As we always say, “Words mean something,” and when we use words, we need to make certain that the words we use explain clearly what we’re trying to say—in speech or in writing.
Faith. If we go to Webster to see what the word means, we learn the following:
Faith: (n) 1a) allegiance to duty or person, loyalty, “lost faith” in someone; 1b) fidelity to promises, “acting in good faith”; 2a) belief and trust in God; 2b) firm belief in something for which there is no proof; 3) something believed with especially strong conviction.
In terms of Webster, it takes him (them) to #2 to find God in the definition.
But for me, the best one is 2b). Those of us who regularly come to church define ourselves as “faithful.” That doesn’t mean our attendance is regular—it should be, but that’s not the major point. Majorly, faithful means we embrace the teachings of the Church with our whole heart. As the Lord said in last week’s Gospel, in answering the lawyer’s question about “the greatest commandment,” Jesus said, You shall love the Lord your God with all your heart, with all your soul, and with all your mind. This is a statement of immersive love. Every part of our being is called to engage this love, both physical and spiritual. This kind of faith is unwavering. We’ll get back to that in a moment.
In today’s Gospel, we find the Lord giving St. Peter a kind of ‘test of faith’. Jesus says to Peter, Launch out into the deep and let down your nets for a catch. It seems like a simple request. But the life of one who fishes for a living is difficult. Boats and sails and nets need mending and constant attention. There are dangers in the waters. And it is physically draining.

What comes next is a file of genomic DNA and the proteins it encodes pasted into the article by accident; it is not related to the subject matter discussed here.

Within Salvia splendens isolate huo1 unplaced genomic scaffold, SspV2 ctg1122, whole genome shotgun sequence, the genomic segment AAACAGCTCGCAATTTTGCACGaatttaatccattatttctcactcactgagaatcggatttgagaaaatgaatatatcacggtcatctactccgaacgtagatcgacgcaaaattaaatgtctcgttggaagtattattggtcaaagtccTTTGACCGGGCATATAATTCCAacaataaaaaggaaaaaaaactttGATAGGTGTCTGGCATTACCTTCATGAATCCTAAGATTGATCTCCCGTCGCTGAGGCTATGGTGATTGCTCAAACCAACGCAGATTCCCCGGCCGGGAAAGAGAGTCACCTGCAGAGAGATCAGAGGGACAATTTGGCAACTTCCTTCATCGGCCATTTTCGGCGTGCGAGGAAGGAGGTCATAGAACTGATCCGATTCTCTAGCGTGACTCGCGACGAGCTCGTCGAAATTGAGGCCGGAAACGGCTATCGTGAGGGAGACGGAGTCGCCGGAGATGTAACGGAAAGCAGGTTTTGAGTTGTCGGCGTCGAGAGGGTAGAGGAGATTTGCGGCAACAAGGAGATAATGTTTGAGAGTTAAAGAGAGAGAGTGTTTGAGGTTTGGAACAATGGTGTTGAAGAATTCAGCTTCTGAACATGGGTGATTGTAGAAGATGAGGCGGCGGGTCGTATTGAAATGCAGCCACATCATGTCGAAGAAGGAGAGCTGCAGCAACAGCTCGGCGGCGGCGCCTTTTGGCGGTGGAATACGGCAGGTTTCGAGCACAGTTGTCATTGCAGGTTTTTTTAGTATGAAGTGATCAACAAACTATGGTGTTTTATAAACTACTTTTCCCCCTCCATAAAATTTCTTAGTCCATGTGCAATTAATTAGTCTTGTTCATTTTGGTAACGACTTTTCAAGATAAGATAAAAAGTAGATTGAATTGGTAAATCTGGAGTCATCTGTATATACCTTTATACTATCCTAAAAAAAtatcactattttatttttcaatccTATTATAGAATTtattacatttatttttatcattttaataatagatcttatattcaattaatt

Still, Jesus give Peter an ‘invitation’ to go where He is leading. As always, Jesus does not coerce. He asks. What is St. Peter’s response to the invitation?
We’ve worked hard all night and caught nothing… It is a statement of fact which the Lord already knew, but Peter felt the need to re-state. Peter continues—nevertheless, at Your word I will let down the net. In other words, if there are no fish this time, this is all on You, Lord!
This is not exactly a concrete expression of the deepest, unwavering faith!
But in this Gospel reading we find that the Lord is not going to require that demonstration of unwavering faith. He intends to provide that which will engender such faith where it was not already. The catch of fish is so great that their nets were breaking from the weight of the fish. And because of this extraordinary event, what kind of faith does Peter begin to demonstrate? He falls at the feet of Jesus. He does not express confusion. He does not speak of the Lord’s authority over nature.
No, Peter goes to his sins! Depart from me, Lord, for I am a sinful man! It is not a rejection like that which came from the people of Gadara when the Lord healed the demoniac. Rather, it is a recognition that God in His holiness is incompatible with man and his sins. It is a shout of repentance.
When is the last time that I demonstrated even the imperfect faith of Peter, let alone the robust repentance that comes from observing God’s grace poured out on His creation? When have I shown that unwavering faith that the love of God for me proves Him deserving of from me?
Let me seek to show such faith, beginning now! As our own beloved St. Herman said, From this hour, from this minute, let us love God above all else, and seek to do His holy will.